The Moon is the largest planetary satellite of our solar system; its mass is about 1% of the Earth’s mass. It is the only natural satellite of the Earth. Venus and Mercury have none. Mars has two small moonlets, Phobos and Deimos. The outer planets have many satellites – and even rings, made up of thousands of tiny orbiting particles.

The Moon orbits the Earth at an average distance of 60 R; 1 R (Earth radius) is about 4,000 miles. The Moon is now moving away from the Earth at a rate of 1.5 inches per year. (The lunar orbit is slightly elliptical, so the actual distance varies somewhat during the course of the month.)

The cause of this lunar recession is the orbit-expanding, perturbing effect of the Earth’s tidal “bulge,” raised by the Moon’s gravitational attraction. In the process, the lunar orbit gains some angular momentum – at the expense of the Earth. As a result, Earth rotation is slowing down; days are getting longer, at about 2 milliseconds per year.

If you have not noticed that the length of the day is increasing, don’t worry. Astronomers measure the length of Earth’s rotational period precisely, using “fixed stars” as references. The distance to the Moon is now determined accurately by laser reflection from mirrors, mounted by the pioneer Moon-walker, astronaut “Buzz” Aldrin.

These slow changes were once much faster, as the Moon was closer to the Earth in the past 4.5 billion years; the tidal effects then were much stronger. At the time of closest approach, the month lasted only about an hour. The day was also about one hour instead of the 24-hour day we have now. (The Moon, as viewed from the Earth, was either up in the sky or below the horizon.)

By the way, the Moon also stabilizes the Earth’s obliquity (the angle between the spin axis and the normal-to-the-orbit plane, now 23.5 degrees). The Moon keeps this angle between narrow limits, as it oscillates by about one degree over a period of about 40,000 years. This obliquity also gives us the changing seasons of the year and makes our present civilization possible.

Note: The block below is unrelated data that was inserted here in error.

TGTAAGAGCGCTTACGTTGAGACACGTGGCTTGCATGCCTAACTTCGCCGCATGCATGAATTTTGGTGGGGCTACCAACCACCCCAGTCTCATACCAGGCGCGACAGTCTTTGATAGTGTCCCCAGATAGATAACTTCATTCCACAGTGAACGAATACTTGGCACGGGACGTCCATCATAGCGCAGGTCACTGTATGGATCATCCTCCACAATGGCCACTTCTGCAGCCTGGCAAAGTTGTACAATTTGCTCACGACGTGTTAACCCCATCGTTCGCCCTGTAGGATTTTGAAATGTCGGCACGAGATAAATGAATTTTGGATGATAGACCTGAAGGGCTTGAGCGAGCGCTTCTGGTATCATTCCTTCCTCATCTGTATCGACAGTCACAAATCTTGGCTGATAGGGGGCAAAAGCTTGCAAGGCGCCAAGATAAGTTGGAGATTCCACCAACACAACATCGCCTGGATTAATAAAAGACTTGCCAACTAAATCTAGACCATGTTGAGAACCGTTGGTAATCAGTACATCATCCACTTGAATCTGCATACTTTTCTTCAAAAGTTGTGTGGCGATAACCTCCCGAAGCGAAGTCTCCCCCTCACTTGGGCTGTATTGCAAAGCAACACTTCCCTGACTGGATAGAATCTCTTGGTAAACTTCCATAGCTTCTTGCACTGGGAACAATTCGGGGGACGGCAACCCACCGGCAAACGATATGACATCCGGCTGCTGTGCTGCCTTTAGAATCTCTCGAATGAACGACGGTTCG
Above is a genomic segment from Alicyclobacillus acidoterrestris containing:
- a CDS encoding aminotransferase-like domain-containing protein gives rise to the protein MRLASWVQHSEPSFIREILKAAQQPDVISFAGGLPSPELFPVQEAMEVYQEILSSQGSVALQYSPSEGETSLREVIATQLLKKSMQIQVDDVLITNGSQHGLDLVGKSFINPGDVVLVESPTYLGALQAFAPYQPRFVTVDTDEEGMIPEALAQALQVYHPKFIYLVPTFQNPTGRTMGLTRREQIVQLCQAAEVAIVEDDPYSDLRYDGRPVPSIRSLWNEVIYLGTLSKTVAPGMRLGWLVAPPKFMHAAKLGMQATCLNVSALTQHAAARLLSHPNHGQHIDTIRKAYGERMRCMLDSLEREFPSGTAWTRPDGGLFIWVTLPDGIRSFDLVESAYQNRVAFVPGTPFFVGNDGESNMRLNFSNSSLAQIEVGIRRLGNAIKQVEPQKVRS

Lunar Origin

“Capture” means changing the orbit of the passing Moon from free, hyperbolic to elliptical (bound) by dissipating some of its kinetic energy. There are many different ways this can be accomplished.

The origin of the Moon is still much disputed. On the one hand, many people believe, and many textbooks state, that an impacting Mars-sized body led to a particle ring in orbit around Earth, which somehow coalesced into the Moon. But this “impact hypothesis” has never been worked out fully, and we don’t know yet if the Moon so formed would have the properties of our present Moon.

On the other hand, applying the tidal perturbations by calculating backward in time, starting with the present Moon and its present orbit, we can find the conditions at the time the Moon was acquired some 4.5 billion years ago.

This is the traditional way to calculate the orbital evolution of the Moon; it was pioneered by Sir George Darwin, nephew of Sir Charles, in 1870. He started with the present Moon and the present orbit and applied the tidal perturbations – as did others, following his example.

(Please note that tidal effects, usually thought of as applying only to the ocean, also occur within the interior of the Earth. These so-called “solid tides” are much smaller than any ocean tide, but they cause the heating of the Earth’s interior, including the formation of the molten iron core of the Earth, I believe.)

Then Darwin just assumed that the fast-spinning Earth would fission and that the Moon is simply part of the Earth’s mantle. His “fission theory” held sway for many years but is no longer accepted.

The late Prof. Gordon MacDonald of UCLA found that these initial spin periods of the Earth were so short, a fraction of one hour, that the internal dissipation, by tidal friction, of its kinetic energy of rotation would create serious problems. It would be more than sufficient to vaporize the Earth!

Geophysicist MacDonald was a well known authority on many subjects. He co-authored the monograph “The Rotation of the Earth.”

At that point, many proponents of the gravitational capture hypothesis, which had included two Nobelists, lost interest. However, I found that a simple modification of tidal theory, which I labeled “push-pull,” would merely melt the Earth’s interior by tidal friction.

I have returned to be a proponent of capture origin of the Moon. I find that it can explain many other features of the Earth that have been puzzling, such as the source of its internal heat and the molten iron core.

The last word has not yet been spoken. In the meantime, writers of astronomy textbooks should keep their powder dry.